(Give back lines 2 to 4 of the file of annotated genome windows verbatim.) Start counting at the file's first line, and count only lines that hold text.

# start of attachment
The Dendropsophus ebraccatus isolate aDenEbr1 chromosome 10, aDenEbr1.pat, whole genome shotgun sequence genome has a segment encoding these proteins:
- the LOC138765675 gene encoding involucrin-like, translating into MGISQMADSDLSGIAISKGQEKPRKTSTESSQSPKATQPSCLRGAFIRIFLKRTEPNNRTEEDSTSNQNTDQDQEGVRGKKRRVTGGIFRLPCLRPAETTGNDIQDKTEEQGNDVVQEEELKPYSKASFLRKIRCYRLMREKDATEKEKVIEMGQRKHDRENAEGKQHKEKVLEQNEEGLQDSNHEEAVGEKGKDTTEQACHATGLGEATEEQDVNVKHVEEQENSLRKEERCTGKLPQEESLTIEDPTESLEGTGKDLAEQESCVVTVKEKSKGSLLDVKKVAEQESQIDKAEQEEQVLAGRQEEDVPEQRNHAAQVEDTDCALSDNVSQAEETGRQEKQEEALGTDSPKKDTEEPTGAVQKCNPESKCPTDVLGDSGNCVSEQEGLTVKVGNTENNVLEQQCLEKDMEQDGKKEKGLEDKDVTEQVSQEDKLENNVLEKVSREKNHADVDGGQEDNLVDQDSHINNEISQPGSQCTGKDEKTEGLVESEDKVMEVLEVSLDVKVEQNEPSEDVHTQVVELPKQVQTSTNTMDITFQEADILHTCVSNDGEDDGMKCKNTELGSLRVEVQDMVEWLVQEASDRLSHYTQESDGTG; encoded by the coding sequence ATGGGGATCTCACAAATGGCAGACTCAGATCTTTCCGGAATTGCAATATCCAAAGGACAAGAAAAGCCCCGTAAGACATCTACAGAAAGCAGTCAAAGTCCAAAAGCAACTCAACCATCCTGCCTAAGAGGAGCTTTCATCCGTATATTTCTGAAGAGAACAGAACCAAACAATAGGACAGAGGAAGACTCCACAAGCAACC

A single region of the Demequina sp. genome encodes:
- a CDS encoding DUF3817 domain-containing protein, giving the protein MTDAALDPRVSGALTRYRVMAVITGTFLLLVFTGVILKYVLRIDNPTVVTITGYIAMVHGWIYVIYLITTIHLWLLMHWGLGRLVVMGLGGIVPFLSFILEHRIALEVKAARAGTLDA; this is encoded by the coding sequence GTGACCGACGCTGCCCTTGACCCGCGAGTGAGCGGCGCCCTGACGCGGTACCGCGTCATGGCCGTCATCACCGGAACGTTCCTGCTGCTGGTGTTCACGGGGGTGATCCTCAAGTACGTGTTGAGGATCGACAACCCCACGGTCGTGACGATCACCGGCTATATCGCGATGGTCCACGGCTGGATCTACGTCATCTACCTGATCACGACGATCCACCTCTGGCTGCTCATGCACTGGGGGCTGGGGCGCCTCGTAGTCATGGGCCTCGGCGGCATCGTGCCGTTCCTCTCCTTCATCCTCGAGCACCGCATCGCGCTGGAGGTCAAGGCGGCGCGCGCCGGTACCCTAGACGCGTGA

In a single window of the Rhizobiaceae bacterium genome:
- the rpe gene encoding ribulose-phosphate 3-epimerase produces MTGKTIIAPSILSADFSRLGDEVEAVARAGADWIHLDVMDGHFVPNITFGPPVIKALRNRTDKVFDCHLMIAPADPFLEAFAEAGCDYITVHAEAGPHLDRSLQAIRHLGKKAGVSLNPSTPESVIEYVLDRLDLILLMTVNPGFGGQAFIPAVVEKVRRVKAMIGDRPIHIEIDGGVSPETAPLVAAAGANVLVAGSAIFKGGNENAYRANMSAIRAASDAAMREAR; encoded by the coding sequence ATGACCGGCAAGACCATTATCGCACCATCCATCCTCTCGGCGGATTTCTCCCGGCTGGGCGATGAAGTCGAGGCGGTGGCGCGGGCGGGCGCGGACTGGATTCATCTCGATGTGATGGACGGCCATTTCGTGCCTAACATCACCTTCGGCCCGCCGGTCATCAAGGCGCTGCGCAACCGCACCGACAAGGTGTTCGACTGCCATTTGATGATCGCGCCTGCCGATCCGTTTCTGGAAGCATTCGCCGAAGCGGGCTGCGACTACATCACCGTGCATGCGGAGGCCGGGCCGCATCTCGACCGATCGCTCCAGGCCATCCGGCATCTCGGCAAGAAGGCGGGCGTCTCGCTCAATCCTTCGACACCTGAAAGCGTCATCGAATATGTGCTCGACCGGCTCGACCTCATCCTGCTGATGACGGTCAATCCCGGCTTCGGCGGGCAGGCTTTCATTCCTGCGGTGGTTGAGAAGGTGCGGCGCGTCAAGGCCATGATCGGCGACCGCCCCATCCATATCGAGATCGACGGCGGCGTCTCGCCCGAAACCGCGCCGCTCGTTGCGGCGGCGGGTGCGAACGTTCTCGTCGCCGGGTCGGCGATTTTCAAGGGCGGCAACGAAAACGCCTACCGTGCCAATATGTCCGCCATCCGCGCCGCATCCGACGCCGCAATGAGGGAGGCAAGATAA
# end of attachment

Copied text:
- the LOC138765675 gene encoding involucrin-like, translating into MGISQMADSDLSGIAISKGQEKPRKTSTESSQSPKATQPSCLRGAFIRIFLKRTEPNNRTEEDSTSNQNTDQDQEGVRGKKRRVTGGIFRLPCLRPAETTGNDIQDKTEEQGNDVVQEEELKPYSKASFLRKIRCYRLMREKDATEKEKVIEMGQRKHDRENAEGKQHKEKVLEQNEEGLQDSNHEEAVGEKGKDTTEQACHATGLGEATEEQDVNVKHVEEQENSLRKEERCTGKLPQEESLTIEDPTESLEGTGKDLAEQESCVVTVKEKSKGSLLDVKKVAEQESQIDKAEQEEQVLAGRQEEDVPEQRNHAAQVEDTDCALSDNVSQAEETGRQEKQEEALGTDSPKKDTEEPTGAVQKCNPESKCPTDVLGDSGNCVSEQEGLTVKVGNTENNVLEQQCLEKDMEQDGKKEKGLEDKDVTEQVSQEDKLENNVLEKVSREKNHADVDGGQEDNLVDQDSHINNEISQPGSQCTGKDEKTEGLVESEDKVMEVLEVSLDVKVEQNEPSEDVHTQVVELPKQVQTSTNTMDITFQEADILHTCVSNDGEDDGMKCKNTELGSLRVEVQDMVEWLVQEASDRLSHYTQESDGTG; encoded by the coding sequence ATGGGGATCTCACAAATGGCAGACTCAGATCTTTCCGGAATTGCAATATCCAAAGGACAAGAAAAGCCCCGTAAGACATCTACAGAAAGCAGTCAAAGTCCAAAAGCAACTCAACCATCCTGCCTAAGAGGAGCTTTCATCCGTATATTTCTGAAGAGAACAGAACCAAACAATAGGACAGAGGAAGACTCCACAAGCAACC

A single region of the Demequina sp. genome encodes:
- a CDS encoding DUF3817 domain-containing protein, giving the protein MTDAALDPRVSGALTRYRVMAVITGTFLLLVFTGVILKYVLRIDNPTVVTITGYIAMVHGWIYVIYLITTIHLWLLMHWGLGRLVVMGLGGIVPFLSFILEHRIALEVKAARAGTLDA; this is encoded by the coding sequence GTGACCGACGCTGCCCTTGACCCGCGAGTGAGCGGCGCCCTGACGCGGTACCGCGTCATGGCCGTCATCACCGGAACGTTCCTGCTGCTGGTGTTCACGGGGGTGATCCTCAAGTACGTGTTGAGGATCGACAACCCCACGGTCGTGACGATCACCGGCTATATCGCGATGGTCCACGGCTGGATCTACGTCATCTACCTGATCACGACGATCCACCTCTGGCTGCTCATGCACTGGGGGCTGGGGCGCCTCGTAGTCATGGGCCTCGGCGGCATCGTGCCGTTCCTCTCCTTCATCCTCGAGCACCGCATCGCGCTGGAGGTCAAGGCGGCGCGCGCCGGTACCCTAGACGCGTGA